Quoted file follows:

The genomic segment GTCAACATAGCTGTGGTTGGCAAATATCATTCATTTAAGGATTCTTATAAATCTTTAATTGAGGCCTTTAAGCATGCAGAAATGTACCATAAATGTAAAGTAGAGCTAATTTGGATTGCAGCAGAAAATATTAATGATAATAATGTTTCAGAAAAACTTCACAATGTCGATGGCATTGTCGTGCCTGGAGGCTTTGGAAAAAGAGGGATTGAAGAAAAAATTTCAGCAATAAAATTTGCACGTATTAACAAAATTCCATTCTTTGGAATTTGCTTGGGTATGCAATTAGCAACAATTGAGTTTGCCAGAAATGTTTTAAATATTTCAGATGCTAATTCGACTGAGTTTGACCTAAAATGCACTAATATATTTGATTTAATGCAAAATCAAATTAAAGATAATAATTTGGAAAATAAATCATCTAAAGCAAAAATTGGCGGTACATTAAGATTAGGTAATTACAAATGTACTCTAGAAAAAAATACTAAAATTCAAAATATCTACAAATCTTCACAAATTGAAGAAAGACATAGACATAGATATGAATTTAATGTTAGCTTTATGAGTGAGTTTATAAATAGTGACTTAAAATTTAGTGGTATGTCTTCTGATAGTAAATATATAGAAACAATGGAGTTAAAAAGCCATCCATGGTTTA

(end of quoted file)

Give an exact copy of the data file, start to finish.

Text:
The genomic segment GTCAACATAGCTGTGGTTGGCAAATATCATTCATTTAAGGATTCTTATAAATCTTTAATTGAGGCCTTTAAGCATGCAGAAATGTACCATAAATGTAAAGTAGAGCTAATTTGGATTGCAGCAGAAAATATTAATGATAATAATGTTTCAGAAAAACTTCACAATGTCGATGGCATTGTCGTGCCTGGAGGCTTTGGAAAAAGAGGGATTGAAGAAAAAATTTCAGCAATAAAATTTGCACGTATTAACAAAATTCCATTCTTTGGAATTTGCTTGGGTATGCAATTAGCAACAATTGAGTTTGCCAGAAATGTTTTAAATATTTCAGATGCTAATTCGACTGAGTTTGACCTAAAATGCACTAATATATTTGATTTAATGCAAAATCAAATTAAAGATAATAATTTGGAAAATAAATCATCTAAAGCAAAAATTGGCGGTACATTAAGATTAGGTAATTACAAATGTACTCTAGAAAAAAATACTAAAATTCAAAATATCTACAAATCTTCACAAATTGAAGAAAGACATAGACATAGATATGAATTTAATGTTAGCTTTATGAGTGAGTTTATAAATAGTGACTTAAAATTTAGTGGTATGTCTTCTGATAGTAAATATATAGAAACAATGGAGTTAAAAAGCCATCCATGGTTTA